"Just because we can, should we?"

Just because we can, should we?
DURATION: 1 term (10 weeks)
The importance of diversity
What it means to be human
Making ethical decisions
  • What kind of future do we want?
  • Are humans shaping their own evolution?
  • Do we intervene too much in our environment?
  • How much control should science have over nature?
  • What does it mean to be human?
  • Inheritance- the role of Genes, Chromosomes, DNA
  • Natural selection and variation
  • Human Cloning

VELS Level 6
Science Knowledge and Understanding
  • Students explain change in terms of energy in a range of biological, chemical and physical contexts.
  • They explain the role of DNA and genes in cell division and genetic inheritance.
Science at Work
  • Describe the science base of science-related occupations in their local community.
  • They use the relevant science concepts and relationships as one dimension of debating contentious and/or ethically based science-related issues of broad community concern.
  • They demonstrate an awareness of the ways in which scientific vocabulary is used incorrectly in the mass media, distinguishing between the intended meaning of such terms and their meaning in non-scientific contexts
  • They provide two examples of the work of scientists that demonstrate different approaches to developing scientific knowledge or solving a scientific problem.
English - Reading

  • They read, view, analyse and discuss a wide range of informative and persuasive texts and identify the multiple purposes for which texts are created.
  • They explain how texts are shaped by the time, place and cultural setting in which they are created.
  • They also read, view, analyse and discuss a wide range of informative and persuasive texts and identify the multiple purposes for which texts are created.

English - Writing
* They write persuasive texts dealing with complex ideas and issues and control the linguistic structures and features that support the presentation of different perspectives on complex themes and issues.
  • They select subject matter and begin to use a range of language techniques to try to position readers to accept particular views of people, characters, events, ideas and information.

English - Speaking and Listening

  • When engaged in discussion, they compare ideas, build on others’ ideas, provide and justify other points of view, and reach conclusions that take account of aspects of an issue.
  • In their presentations, they make effective use of the structures and features of spoken language to deal with complex subject matter in a range of situations.
  • They draw on a range of strategies to listen to and present spoken texts, including note-taking, combining spoken and visual texts, and presenting complex issues or information imaginatively to interest an audience.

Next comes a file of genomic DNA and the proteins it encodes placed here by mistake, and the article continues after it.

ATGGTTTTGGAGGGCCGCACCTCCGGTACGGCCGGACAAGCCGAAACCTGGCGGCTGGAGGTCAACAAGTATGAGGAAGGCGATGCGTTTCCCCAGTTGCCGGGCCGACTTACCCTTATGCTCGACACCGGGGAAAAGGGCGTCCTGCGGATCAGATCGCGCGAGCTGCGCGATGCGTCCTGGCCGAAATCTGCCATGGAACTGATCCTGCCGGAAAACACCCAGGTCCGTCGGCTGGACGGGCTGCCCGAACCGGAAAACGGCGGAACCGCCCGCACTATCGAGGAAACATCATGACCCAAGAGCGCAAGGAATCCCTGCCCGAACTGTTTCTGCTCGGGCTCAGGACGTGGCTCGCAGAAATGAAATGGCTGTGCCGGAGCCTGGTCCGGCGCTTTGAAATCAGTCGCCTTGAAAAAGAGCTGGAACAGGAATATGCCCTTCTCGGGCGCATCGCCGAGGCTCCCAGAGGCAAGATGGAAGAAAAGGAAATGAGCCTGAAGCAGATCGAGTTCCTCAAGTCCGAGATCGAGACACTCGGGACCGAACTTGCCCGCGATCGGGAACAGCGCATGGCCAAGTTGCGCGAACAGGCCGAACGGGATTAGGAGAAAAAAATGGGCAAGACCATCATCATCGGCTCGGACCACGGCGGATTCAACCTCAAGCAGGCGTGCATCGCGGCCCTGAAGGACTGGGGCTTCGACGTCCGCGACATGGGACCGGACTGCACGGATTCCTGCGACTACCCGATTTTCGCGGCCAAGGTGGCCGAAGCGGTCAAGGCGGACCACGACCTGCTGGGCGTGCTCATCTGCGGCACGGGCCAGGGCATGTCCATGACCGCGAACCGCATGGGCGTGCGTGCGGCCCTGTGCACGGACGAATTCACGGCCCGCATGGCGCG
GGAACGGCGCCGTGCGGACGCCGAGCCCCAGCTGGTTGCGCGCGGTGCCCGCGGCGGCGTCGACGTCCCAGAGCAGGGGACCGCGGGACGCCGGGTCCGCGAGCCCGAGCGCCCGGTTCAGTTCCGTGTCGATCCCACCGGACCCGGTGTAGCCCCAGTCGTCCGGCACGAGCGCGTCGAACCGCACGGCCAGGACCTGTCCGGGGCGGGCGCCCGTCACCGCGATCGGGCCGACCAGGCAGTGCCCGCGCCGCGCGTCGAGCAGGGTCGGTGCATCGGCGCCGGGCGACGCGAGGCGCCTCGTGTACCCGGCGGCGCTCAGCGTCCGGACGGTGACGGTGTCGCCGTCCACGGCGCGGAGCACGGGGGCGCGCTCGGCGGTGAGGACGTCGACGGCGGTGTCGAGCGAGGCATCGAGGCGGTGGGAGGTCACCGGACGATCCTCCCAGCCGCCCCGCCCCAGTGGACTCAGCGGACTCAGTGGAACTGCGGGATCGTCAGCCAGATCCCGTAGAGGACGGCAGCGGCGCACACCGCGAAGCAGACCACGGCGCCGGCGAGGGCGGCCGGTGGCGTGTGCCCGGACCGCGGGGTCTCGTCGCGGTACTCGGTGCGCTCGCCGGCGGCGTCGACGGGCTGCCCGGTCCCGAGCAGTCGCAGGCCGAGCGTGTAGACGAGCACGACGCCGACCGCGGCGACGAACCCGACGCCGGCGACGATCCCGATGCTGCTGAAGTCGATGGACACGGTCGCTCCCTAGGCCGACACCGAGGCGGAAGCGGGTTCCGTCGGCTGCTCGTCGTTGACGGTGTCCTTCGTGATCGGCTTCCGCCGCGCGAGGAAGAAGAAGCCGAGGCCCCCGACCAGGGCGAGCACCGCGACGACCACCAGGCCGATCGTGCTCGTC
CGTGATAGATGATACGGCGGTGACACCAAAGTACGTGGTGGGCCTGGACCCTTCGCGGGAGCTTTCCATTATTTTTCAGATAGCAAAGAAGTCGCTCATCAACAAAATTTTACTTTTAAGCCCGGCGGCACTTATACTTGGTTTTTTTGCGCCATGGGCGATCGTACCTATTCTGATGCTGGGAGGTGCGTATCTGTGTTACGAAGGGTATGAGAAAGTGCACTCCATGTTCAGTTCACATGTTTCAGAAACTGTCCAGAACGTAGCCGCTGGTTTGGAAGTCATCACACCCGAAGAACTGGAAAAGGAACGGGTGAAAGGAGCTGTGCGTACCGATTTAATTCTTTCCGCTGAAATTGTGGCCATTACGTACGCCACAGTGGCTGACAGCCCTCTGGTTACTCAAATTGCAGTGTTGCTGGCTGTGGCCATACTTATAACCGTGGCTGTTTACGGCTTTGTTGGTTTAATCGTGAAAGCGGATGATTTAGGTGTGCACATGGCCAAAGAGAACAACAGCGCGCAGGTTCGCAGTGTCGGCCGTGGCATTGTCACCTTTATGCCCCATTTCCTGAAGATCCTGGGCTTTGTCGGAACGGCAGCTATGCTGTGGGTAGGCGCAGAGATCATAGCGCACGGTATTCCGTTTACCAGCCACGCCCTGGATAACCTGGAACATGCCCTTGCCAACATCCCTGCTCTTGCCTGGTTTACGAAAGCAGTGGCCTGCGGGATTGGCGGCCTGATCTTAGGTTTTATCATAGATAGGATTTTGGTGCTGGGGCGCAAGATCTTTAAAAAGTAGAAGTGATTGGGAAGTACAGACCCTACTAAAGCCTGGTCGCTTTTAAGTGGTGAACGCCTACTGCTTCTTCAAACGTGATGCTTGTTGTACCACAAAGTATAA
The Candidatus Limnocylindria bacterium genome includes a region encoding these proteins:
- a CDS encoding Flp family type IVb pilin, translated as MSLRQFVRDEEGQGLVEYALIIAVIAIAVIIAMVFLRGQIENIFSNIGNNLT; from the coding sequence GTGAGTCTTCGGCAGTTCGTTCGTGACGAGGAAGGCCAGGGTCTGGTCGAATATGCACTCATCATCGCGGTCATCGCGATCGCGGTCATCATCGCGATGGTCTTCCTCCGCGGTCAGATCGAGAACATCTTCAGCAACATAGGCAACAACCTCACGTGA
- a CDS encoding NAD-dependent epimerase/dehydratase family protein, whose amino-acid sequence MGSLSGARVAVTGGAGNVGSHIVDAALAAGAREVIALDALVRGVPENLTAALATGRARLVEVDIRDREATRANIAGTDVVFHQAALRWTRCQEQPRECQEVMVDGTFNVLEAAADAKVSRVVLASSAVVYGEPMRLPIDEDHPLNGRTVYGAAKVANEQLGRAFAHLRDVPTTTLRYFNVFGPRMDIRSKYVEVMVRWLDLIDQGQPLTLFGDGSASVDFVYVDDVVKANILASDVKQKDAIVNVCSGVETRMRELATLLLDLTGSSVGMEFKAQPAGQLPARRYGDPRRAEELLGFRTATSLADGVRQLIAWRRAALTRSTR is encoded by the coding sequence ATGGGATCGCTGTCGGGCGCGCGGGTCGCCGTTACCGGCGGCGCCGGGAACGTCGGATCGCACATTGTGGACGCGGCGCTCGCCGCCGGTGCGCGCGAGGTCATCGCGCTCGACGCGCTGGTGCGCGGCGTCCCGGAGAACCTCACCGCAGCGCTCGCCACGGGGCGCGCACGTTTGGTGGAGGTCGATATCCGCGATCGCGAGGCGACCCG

• Discriminate in the way they use a variety of sources.
  • They generate questions that explore perspectives
  • They process and synthesise complex information and complete activities focusing on problem solving and decision making which involve a wide range and complexity of variables and solutions.
  • They employ appropriate methodologies for creating and verifying knowledge in different disciplines.
  • They make informed decisions based on their analysis of various perspectives and, sometimes contradictory, information.

Interpersonal Learning

  • Work collaboratively, negotiate roles and delegate tasks to complete complex tasks in teams.
  • Working with the strengths of a team
  • they achieve agreed goals within set timeframes.
  • Students describe how they respect and build on the ideas and opinions of team members and clearly articulate or record their reflections on the effectiveness of learning in a team.
  • They develop and implement strategies for improving their contributions to achieving team goals.


ENGAGE Tuning In
Learning Goals
  • To investigate the extent to which science fiction is becoming science fact.
  • To determine the impact of scientific advances on human life.
  • To develop a personal opinion on the ethical nature of these scientific advances.
Prior Learning
  • Student thoughts about how they see the future – 10, 20, 50 years from now.
  • Knowledge of scientific advances in technology and medicine currently being debated in the media.
  • Begin a Mind Map with key terms from Genetics. Students brainstorm key terms they know from general knowledge and from viewing Gattaca. (e.g. chromosomes, DNA, gene, inheritance)

What is a mind map?
Student Questions
3 Level of questions – Literal, Inferential and implied or evaluative.
Students generate questions about what they need to know to understand more about Gattaca- prompt questions about genetics.
Immersion Activities

  • Watching film Gattaca with tuning in questions.
  • Use of Gattaca to generate student questions about Genetics
  • Discussion questions :
What kind of future do we want?
* Are humans shaping their own evolution?
  • Do we intervene too much in our environment?
  • How much control should science have over nature?
  • What does it mean to be human?

Reading chapters 1&2 of Brave New World.

EXPLORE Finding Out

Planned Learning Activities
Exploring Inherited Traits
Some activities include:

Making a Karyotype

Chromosomes, DNA and Genes

Jigsaw reading and sharing of articles – reciprocal reading.
GM foods, Gene Technology, Genetic Testing and Cloning newspaper articles (jigsaw activity)

Graphic Organisers/ ICT tools
Making a Karyotype

  • Online example of a Karyotype
  • Making a Karyotype- interactive version:

Chromosomes, DNA and Genes
  • DNA zoom. Zoom in on a human to see the DNA.
  • What are chromosomes? (see a real set of chromosomes under the microscope online)

Cell Cycle and Cell Division:
  • Cell Cycle Game: Control of the Cell Cycle. An interactive game where students learn about the steps in the cell cycle.
  • The Cell Cycle and Mitosis tutorial
  • Mitosis tutorial, animation and quiz
  • Mitosis in a simple animal cell with one pair of chromosomes:
  • Mitosis (comparison of real cell with animation)
  • Meiosis tutorial:
  • Meiosis in a simple animal cell with one pair of chromosomes:
  • Meiosis tutorial, animation and quiz

Gene Technology:
  • Human uses of Biotechnology (Gene Therapy, Cloning, Stem Cells)

  • Mind Map of key Genetics terms can be developed as students explore.
How to Mind Map
What is a Mind Map?

(Teacher’s version of summary diagram- two pairs of chromosomes ).
(Teacher’s version of summary diagram- one pair of chromosome )